Again, it is always extremely important to use sun protection. 

Oily Skin 

Oily skin is obviously the opposite of dry skin. Oily skin results from sebaceous glands that are over-active. It is easily recognized as it has a shiny, thick and firm appearance - and it tends to have large pores. People with oily skin often suffer from blemishes, typically on the forehead, chin and nose areas. The good news is that people that suffer from oily skin when they are young, tend to have fewer wrinkles and younger looking skin as they age. This is due to the fact that the sebaceous glands slow their production as we age, so people with oily skin typically end up with more "normal" oil production resulting in younger looking skin! Oily skin is one of the most challenging to take care of properly. 

Common myths about oily skin are that you want to dry skin out to get rid of the oil and that you should not use any products with oils in them so it won't get even more oily. However, these tactics can get you into some worse trouble! If you have oily skin, you should thoroughly but gently (not harshly) cleanse your skin morning and evening with products designed specifically for oily or problematic skin. Toners again can help maintain proper skin balance and maximize the effects of the moisturizer. And yes - you definitely want to use a moisturizer, as well as anti-aging serums and eye creams. Any moisturizing product should be one that helps to regulate oil gland secretion. And most importantly, a bi-weekly use of an exfoliator is key - to keep skin soft and smooth and reduce the appearance of thickening skin.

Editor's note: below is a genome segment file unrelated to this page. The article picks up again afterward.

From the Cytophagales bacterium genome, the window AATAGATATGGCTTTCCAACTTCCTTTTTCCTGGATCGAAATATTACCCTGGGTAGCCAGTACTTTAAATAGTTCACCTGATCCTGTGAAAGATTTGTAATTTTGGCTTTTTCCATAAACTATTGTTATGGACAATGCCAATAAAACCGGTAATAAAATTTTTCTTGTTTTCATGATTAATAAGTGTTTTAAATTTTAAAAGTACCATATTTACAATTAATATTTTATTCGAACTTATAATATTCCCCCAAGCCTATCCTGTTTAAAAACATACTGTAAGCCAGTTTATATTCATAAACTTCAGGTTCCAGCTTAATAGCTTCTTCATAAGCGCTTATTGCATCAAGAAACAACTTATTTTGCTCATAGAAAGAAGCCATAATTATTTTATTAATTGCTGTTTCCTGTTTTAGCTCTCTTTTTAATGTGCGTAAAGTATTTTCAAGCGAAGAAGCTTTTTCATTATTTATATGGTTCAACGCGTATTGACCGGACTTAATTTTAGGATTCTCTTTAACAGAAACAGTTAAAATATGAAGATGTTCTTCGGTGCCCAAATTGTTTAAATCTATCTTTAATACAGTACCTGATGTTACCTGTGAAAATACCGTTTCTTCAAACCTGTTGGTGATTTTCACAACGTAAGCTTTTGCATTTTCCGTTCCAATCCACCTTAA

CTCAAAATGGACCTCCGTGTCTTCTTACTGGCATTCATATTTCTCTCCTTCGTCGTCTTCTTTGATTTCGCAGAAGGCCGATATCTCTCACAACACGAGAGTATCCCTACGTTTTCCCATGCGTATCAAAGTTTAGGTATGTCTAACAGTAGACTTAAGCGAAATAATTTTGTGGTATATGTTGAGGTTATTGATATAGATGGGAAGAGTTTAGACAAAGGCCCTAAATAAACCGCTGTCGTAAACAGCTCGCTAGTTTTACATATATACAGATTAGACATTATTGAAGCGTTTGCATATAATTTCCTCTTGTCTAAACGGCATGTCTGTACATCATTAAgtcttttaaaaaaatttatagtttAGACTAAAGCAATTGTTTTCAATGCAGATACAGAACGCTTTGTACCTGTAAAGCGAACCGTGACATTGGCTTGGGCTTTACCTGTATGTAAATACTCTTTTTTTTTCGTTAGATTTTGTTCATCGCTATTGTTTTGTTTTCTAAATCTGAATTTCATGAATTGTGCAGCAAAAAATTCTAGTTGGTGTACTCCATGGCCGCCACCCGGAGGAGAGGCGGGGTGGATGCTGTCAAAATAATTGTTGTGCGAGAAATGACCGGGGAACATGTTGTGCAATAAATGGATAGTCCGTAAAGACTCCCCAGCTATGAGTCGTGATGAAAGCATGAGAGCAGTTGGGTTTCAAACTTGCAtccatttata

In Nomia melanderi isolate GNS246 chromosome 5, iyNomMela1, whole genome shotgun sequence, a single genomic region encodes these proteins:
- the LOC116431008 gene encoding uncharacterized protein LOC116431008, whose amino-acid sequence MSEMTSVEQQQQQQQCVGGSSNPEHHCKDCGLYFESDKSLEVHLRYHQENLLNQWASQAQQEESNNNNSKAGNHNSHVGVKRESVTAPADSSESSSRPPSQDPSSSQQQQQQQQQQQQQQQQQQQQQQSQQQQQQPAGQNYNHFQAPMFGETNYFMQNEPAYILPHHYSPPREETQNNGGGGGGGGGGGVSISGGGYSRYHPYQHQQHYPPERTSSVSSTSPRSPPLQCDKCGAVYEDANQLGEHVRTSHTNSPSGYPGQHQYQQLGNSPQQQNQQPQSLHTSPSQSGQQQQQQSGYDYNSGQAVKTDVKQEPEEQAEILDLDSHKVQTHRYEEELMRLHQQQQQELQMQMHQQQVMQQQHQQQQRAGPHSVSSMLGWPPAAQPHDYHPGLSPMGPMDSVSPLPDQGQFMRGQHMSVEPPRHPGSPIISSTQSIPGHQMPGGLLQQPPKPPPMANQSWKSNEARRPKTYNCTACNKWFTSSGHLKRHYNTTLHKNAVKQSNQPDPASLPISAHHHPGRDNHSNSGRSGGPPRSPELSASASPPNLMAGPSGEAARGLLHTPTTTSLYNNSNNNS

It's interesting because I hear from many clients that they sometimes have oily skin and sometimes dry skin. But more likely what is happening is that they have oily skin and are using products or doing something that is dehydrating their skin. It's important to remember that your skin has layers that hold a lot of water and layers with oil. So it is important to keep it hydrated as well as maintain the proper levels of oil - if you have oily skin that gets dry in spots it's likely that you have used astringents, scrubs or soaps either excessively or you have chosen ones that are simply too harsh. Again, seek out products with hyaluronic acid as it can help to trap the moisture in the skin. are underactive - so they are not producing sufficient oils to keep skin moist and dewey. 

And as with all other skin types, it is vital to protect your skin from the sun. Look for a natural sunblock that isn't too oily or heavy. 

What about sensitive skin? Sensitive skin is a whole separate topic. People with dry, normal or oily skin can also have sensitive skin. Look for an upcoming article to tackle this "sensitive" subject!

Now that I know my type - how do I take care of it? Check out this video for a quick 60 Second Skin Care Routine from Garden Girl.